This year, with a little bit of research and advice from another school that had a crossing guard program this program was backed by the new principal. The request made it as far as school district’s Operations and Maintenance / Transportation manager according to the PAC, where it stalled yet again.

The head of the PAC has now stopped responding to requests for an update on the progress of their project.

The strategy of Ignore Them, They’ll Go Away seems to have been successfully adopted by many levels of government today. From the perspective of gathering information for this site, RoadSafetyBC is the worst, TranBC along with the RCMP are somewhere in the middle and ICBC has been the best, although they are now beginning to ignore e-mail requests as well.

In all cases, if you agenda matches theirs, information is forthcoming, often surprisingly quickly. The people at RoadSafetyBC spent a lot of effort assisting me in creating a unit on the Enhanced Road Assessment for my ElderCollege course. However, ask if there has been any follow up research on 2015’s B.C. Communities Road Safety Survey to see if there have been improvements and the e-mail enters a black hole.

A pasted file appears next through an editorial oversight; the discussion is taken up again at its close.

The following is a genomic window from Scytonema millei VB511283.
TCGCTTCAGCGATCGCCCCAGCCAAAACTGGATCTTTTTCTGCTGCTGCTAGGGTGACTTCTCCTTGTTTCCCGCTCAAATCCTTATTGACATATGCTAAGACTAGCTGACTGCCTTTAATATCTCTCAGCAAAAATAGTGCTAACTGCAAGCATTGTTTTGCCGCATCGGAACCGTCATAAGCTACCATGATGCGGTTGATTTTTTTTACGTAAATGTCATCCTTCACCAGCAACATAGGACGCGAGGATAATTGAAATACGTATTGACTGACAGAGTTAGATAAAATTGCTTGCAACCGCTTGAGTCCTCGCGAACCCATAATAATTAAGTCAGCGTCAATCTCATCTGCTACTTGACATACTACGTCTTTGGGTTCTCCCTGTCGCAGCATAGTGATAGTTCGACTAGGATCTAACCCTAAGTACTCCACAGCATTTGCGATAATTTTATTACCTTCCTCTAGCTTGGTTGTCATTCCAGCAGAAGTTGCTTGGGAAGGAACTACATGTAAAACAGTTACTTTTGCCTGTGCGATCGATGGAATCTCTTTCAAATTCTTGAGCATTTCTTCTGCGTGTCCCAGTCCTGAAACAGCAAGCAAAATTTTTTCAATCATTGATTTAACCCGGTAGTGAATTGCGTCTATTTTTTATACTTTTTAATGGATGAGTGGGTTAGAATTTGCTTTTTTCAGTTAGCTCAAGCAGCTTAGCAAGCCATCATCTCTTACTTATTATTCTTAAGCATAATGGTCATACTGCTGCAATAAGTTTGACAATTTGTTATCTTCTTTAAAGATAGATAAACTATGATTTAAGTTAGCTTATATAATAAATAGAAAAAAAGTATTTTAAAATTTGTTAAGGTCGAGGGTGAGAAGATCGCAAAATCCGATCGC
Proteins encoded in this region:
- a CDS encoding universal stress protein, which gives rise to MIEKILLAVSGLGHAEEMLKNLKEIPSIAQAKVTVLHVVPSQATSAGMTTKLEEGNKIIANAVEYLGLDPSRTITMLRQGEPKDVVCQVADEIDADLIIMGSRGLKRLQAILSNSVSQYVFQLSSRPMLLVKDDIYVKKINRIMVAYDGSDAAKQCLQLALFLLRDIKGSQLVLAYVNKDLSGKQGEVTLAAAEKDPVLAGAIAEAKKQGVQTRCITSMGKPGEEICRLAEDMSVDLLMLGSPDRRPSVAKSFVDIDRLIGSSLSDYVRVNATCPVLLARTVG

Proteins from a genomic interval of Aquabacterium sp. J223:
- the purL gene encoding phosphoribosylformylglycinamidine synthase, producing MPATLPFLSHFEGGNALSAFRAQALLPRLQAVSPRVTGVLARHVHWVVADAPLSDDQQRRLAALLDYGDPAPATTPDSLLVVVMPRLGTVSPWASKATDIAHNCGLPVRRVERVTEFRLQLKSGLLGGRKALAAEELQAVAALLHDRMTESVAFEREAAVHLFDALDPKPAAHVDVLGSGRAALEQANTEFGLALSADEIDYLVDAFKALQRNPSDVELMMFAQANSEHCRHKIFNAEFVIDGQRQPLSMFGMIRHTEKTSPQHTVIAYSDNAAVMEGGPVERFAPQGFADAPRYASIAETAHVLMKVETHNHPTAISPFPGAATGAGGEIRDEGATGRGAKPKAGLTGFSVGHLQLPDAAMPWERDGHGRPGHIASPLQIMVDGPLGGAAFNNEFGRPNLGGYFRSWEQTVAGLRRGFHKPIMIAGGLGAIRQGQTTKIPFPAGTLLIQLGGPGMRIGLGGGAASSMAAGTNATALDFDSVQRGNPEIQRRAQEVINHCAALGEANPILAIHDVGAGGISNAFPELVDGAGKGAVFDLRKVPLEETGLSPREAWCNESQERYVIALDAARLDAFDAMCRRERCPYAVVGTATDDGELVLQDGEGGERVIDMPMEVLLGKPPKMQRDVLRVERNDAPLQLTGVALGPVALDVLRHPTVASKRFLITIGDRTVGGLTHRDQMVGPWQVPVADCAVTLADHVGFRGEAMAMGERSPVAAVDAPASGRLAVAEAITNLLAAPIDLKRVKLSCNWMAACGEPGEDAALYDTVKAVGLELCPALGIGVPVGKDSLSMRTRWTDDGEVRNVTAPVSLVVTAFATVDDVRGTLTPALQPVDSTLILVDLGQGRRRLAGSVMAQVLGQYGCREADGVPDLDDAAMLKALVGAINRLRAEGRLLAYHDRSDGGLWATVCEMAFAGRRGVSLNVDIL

At this point I would even be happy with an auto response telling me that my message has been received. It would be a simple matter to include information about how requests are triaged and what to do if a response is not received within a reasonable amount of time.

When I was working in traffic enforcement I was occasionally reminded by the driver I was dealing with that they were the ones that paid my wages. Yes, I did work for them but sometimes that work was not what they wanted me to be doing. Still, they had a point and I had an obligation. Government seems to forget this too.

On the other hand, I can imagine that with the ability to e-mail some government contacts being so simple, many of us do it. There must be a huge volume of e-mail to deal with and people do make mistakes.

To come full circle to the PAC request, if they considered their crossing guard program and decided that it was the best solution, they should be prepared to persist in the face of silence. The group should not quit until they are either successful or are shown that there is a better way to deal with the problem.